Executive Intelligence Review
Subscribe to EIR


LaRouche: Obama Is
Now Facing His Watergate

June 16, 2011 (EIRNS)—This release was issued today by the Lyndon LaRouche Political Action Committee.

Lyndon LaRouche today said that the bipartisan Congressional revolt against President Barack Obama's flagrant violation of the U.S. Constitution and the War Powers Act is just like the early moments of the Watergating of President Richard Nixon. "It is just the beginning, but the parallels to Watergate are unmistakable," LaRouche commented.

Since the beginning of the week, a bipartisan upsurge has put President Obama on the spot, for his lying attempts to avoid his Constitutional responsibilities to go to Congress in order to obtain permission to take the nation to war in Libya.

A senior U.S. intelligence source with close ties to the Obama White House was blunt in commenting this morning: "President Obama is in violation of the War Powers Act and the Federal Constitution. His argument that the U.S. military involvement in Libya is a 'humanitarian intervention' is an evasion. The United States, as of last week, had spent $718 million on the Libya military operation. By next week, the amount will have passed $1 billion." He added that, without direct U.S. military involvement, NATO would be unable to carry out the Libya operations. "Seventy-five percent of all NATO operations involve U.S. capabilities. Without the U.S., the NATO military operation cannot be sustained."

LaRouche noted the irony that this week marked the 40th anniversary of the leaking of the Pentagon Papers, revealing the extent of the American involvement in Vietnam. "The Pentagon Papers were part of the early mosaic of Watergate, and Daniel Ellsberg was correct in saying that Nixon would have been jealous of President Obama's seeming ability to get away with serious violations of the Constitution. But now, we have bipartisan action in the Congress to restore Constitutional rule. And that is, I believe, the beginning of the end for the Obama Presidency."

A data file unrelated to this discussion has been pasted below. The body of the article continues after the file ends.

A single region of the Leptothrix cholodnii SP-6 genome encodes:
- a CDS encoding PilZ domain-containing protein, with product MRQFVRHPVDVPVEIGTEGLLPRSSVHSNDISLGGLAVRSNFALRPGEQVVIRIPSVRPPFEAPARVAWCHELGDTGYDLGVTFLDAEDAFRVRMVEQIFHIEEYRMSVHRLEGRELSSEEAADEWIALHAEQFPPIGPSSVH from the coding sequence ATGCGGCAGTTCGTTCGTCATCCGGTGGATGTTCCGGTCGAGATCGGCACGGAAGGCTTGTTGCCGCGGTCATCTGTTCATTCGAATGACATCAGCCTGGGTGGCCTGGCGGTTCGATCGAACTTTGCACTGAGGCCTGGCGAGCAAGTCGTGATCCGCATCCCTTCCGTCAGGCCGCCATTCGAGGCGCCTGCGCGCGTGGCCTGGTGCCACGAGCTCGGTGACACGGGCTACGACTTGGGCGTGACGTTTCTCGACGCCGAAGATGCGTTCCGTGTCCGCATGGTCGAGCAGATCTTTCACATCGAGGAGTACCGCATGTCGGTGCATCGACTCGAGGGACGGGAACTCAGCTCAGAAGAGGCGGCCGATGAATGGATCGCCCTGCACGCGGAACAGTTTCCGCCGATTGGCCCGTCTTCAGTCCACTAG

The senior intelligence source emphasized that the Obama White House arrogantly mis-read the situation in Congress, anticipating that a bipartisan non-binding resolution by Senators John McCain and John Kerry would allow the President to bypass the War Powers Act requirements. But a June 5th Washington Post op-ed by Sen. Richard Lugar (R-Ind.), the ranking Republican on the Senate Foreign Relations Committee, put the fundamental Constitutional issues so squarely on the table, that McCain and Kerry withdrew their draft resolution of support for the continuation of the Libya mission. That helped spark the bipartisan revolt that we are now seeing, in the passage of the Brad Sherman amendment, barring any funding of the Libya mission, and in the bipartisan Federal law suit, filed on Wednesday, to bar the President from continuing the Libya war, on the grounds that it violates Article I Section 8 of our Federal Constitution, giving Congress the sole authority to declare war.

Reflecting the same bipartisan revolt, on June 8 Senators Jim Webb (D-VA) and Bob Corker (R-TN) introduced a joint Senate resolution challenging President Obama's unconstitutional act of initiating U.S. military action in Libya without Congressional approval.

In introducing S.J. Res. 13, Sen. Webb emphasized that what is at stake, is "whether a President—any President—can unilaterally begin, and continue, a military campaign for reasons that he alone defines as meeting the demanding standards worthy of risking American lives and expending billions of dollars of our taxpayers' money."

In an interview with MSNBC June 9, Sen. Webb warned of the dangers of allowing the precedent to be set, in which a President can use the argument of "humanitarian crises" to justify military interventions. That is not how the United States government is supposed to work, he said. This sets "a very broad standard as a precedent, when we're looking to the future of a President making a unilateral decision to use military force, and then not seeking at the appropriate time the approval of the Congress."